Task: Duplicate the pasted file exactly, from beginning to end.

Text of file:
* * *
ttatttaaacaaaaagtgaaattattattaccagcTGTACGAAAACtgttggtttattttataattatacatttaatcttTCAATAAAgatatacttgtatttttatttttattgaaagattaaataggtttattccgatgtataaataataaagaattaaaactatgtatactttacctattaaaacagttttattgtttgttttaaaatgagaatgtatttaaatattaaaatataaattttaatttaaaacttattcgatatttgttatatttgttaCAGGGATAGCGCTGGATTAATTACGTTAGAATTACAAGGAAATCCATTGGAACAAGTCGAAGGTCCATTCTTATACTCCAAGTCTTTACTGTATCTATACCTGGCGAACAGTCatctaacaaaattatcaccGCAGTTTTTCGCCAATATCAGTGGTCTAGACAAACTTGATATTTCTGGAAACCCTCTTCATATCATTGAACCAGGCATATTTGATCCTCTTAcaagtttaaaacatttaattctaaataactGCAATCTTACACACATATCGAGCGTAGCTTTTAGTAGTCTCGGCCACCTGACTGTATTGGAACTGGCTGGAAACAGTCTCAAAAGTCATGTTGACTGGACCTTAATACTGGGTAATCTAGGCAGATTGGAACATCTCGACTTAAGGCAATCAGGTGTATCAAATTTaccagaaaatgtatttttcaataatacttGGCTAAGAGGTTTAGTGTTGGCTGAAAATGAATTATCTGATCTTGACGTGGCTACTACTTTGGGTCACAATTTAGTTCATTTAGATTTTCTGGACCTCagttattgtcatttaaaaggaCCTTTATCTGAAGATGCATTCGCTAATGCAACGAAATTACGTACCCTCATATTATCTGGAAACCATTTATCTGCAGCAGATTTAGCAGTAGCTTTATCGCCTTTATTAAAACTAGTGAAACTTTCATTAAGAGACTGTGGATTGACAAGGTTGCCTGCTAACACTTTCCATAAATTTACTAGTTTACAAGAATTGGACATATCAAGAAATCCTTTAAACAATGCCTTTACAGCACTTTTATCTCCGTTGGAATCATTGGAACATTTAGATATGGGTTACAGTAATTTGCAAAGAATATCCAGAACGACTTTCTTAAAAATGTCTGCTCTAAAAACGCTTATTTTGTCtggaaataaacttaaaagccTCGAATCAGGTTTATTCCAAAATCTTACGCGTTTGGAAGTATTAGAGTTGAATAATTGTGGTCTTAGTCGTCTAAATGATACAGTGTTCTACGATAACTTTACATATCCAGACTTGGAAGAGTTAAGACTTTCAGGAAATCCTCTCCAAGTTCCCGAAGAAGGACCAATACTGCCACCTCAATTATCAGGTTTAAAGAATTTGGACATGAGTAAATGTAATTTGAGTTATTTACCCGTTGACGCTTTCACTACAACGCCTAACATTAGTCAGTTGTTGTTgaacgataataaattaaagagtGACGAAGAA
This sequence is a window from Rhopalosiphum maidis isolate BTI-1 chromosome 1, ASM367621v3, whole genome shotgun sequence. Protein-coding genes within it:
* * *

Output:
ttatttaaacaaaaagtgaaattattattaccagcTGTACGAAAACtgttggtttattttataattatacatttaatcttTCAATAAAgatatacttgtatttttatttttattgaaagattaaataggtttattccgatgtataaataataaagaattaaaactatgtatactttacctattaaaacagttttattgtttgttttaaaatgagaatgtatttaaatattaaaatataaattttaatttaaaacttattcgatatttgttatatttgttaCAGGGATAGCGCTGGATTAATTACGTTAGAATTACAAGGAAATCCATTGGAACAAGTCGAAGGTCCATTCTTATACTCCAAGTCTTTACTGTATCTATACCTGGCGAACAGTCatctaacaaaattatcaccGCAGTTTTTCGCCAATATCAGTGGTCTAGACAAACTTGATATTTCTGGAAACCCTCTTCATATCATTGAACCAGGCATATTTGATCCTCTTAcaagtttaaaacatttaattctaaataactGCAATCTTACACACATATCGAGCGTAGCTTTTAGTAGTCTCGGCCACCTGACTGTATTGGAACTGGCTGGAAACAGTCTCAAAAGTCATGTTGACTGGACCTTAATACTGGGTAATCTAGGCAGATTGGAACATCTCGACTTAAGGCAATCAGGTGTATCAAATTTaccagaaaatgtatttttcaataatacttGGCTAAGAGGTTTAGTGTTGGCTGAAAATGAATTATCTGATCTTGACGTGGCTACTACTTTGGGTCACAATTTAGTTCATTTAGATTTTCTGGACCTCagttattgtcatttaaaaggaCCTTTATCTGAAGATGCATTCGCTAATGCAACGAAATTACGTACCCTCATATTATCTGGAAACCATTTATCTGCAGCAGATTTAGCAGTAGCTTTATCGCCTTTATTAAAACTAGTGAAACTTTCATTAAGAGACTGTGGATTGACAAGGTTGCCTGCTAACACTTTCCATAAATTTACTAGTTTACAAGAATTGGACATATCAAGAAATCCTTTAAACAATGCCTTTACAGCACTTTTATCTCCGTTGGAATCATTGGAACATTTAGATATGGGTTACAGTAATTTGCAAAGAATATCCAGAACGACTTTCTTAAAAATGTCTGCTCTAAAAACGCTTATTTTGTCtggaaataaacttaaaagccTCGAATCAGGTTTATTCCAAAATCTTACGCGTTTGGAAGTATTAGAGTTGAATAATTGTGGTCTTAGTCGTCTAAATGATACAGTGTTCTACGATAACTTTACATATCCAGACTTGGAAGAGTTAAGACTTTCAGGAAATCCTCTCCAAGTTCCCGAAGAAGGACCAATACTGCCACCTCAATTATCAGGTTTAAAGAATTTGGACATGAGTAAATGTAATTTGAGTTATTTACCCGTTGACGCTTTCACTACAACGCCTAACATTAGTCAGTTGTTGTTgaacgataataaattaaagagtGACGAAGAA
This sequence is a window from Rhopalosiphum maidis isolate BTI-1 chromosome 1, ASM367621v3, whole genome shotgun sequence. Protein-coding genes within it: